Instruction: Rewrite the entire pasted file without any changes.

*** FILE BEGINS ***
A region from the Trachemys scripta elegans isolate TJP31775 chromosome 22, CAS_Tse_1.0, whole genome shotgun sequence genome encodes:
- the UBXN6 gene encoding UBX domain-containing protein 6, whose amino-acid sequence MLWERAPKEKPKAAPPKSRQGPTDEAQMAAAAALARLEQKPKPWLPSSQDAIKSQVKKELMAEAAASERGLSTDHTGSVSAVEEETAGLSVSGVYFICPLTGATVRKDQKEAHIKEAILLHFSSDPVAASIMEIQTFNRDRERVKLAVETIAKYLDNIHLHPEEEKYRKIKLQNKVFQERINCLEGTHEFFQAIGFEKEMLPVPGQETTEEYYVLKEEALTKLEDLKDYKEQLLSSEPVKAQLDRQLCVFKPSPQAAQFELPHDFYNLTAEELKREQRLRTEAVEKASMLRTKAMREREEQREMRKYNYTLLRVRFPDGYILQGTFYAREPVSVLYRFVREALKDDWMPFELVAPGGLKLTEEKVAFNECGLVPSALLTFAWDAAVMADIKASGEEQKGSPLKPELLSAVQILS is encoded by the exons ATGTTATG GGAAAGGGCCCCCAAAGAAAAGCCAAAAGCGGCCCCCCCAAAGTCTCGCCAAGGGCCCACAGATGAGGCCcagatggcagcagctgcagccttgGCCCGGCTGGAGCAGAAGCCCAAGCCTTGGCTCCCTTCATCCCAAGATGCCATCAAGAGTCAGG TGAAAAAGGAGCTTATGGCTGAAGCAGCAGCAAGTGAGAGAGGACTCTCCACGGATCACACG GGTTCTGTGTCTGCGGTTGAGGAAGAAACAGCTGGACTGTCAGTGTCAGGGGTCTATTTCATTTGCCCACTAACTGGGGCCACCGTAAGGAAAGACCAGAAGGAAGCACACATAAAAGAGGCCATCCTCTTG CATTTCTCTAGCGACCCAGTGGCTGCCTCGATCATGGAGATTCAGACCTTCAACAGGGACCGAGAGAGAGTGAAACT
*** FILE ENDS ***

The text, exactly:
A region from the Trachemys scripta elegans isolate TJP31775 chromosome 22, CAS_Tse_1.0, whole genome shotgun sequence genome encodes:
- the UBXN6 gene encoding UBX domain-containing protein 6, whose amino-acid sequence MLWERAPKEKPKAAPPKSRQGPTDEAQMAAAAALARLEQKPKPWLPSSQDAIKSQVKKELMAEAAASERGLSTDHTGSVSAVEEETAGLSVSGVYFICPLTGATVRKDQKEAHIKEAILLHFSSDPVAASIMEIQTFNRDRERVKLAVETIAKYLDNIHLHPEEEKYRKIKLQNKVFQERINCLEGTHEFFQAIGFEKEMLPVPGQETTEEYYVLKEEALTKLEDLKDYKEQLLSSEPVKAQLDRQLCVFKPSPQAAQFELPHDFYNLTAEELKREQRLRTEAVEKASMLRTKAMREREEQREMRKYNYTLLRVRFPDGYILQGTFYAREPVSVLYRFVREALKDDWMPFELVAPGGLKLTEEKVAFNECGLVPSALLTFAWDAAVMADIKASGEEQKGSPLKPELLSAVQILS is encoded by the exons ATGTTATG GGAAAGGGCCCCCAAAGAAAAGCCAAAAGCGGCCCCCCCAAAGTCTCGCCAAGGGCCCACAGATGAGGCCcagatggcagcagctgcagccttgGCCCGGCTGGAGCAGAAGCCCAAGCCTTGGCTCCCTTCATCCCAAGATGCCATCAAGAGTCAGG TGAAAAAGGAGCTTATGGCTGAAGCAGCAGCAAGTGAGAGAGGACTCTCCACGGATCACACG GGTTCTGTGTCTGCGGTTGAGGAAGAAACAGCTGGACTGTCAGTGTCAGGGGTCTATTTCATTTGCCCACTAACTGGGGCCACCGTAAGGAAAGACCAGAAGGAAGCACACATAAAAGAGGCCATCCTCTTG CATTTCTCTAGCGACCCAGTGGCTGCCTCGATCATGGAGATTCAGACCTTCAACAGGGACCGAGAGAGAGTGAAACT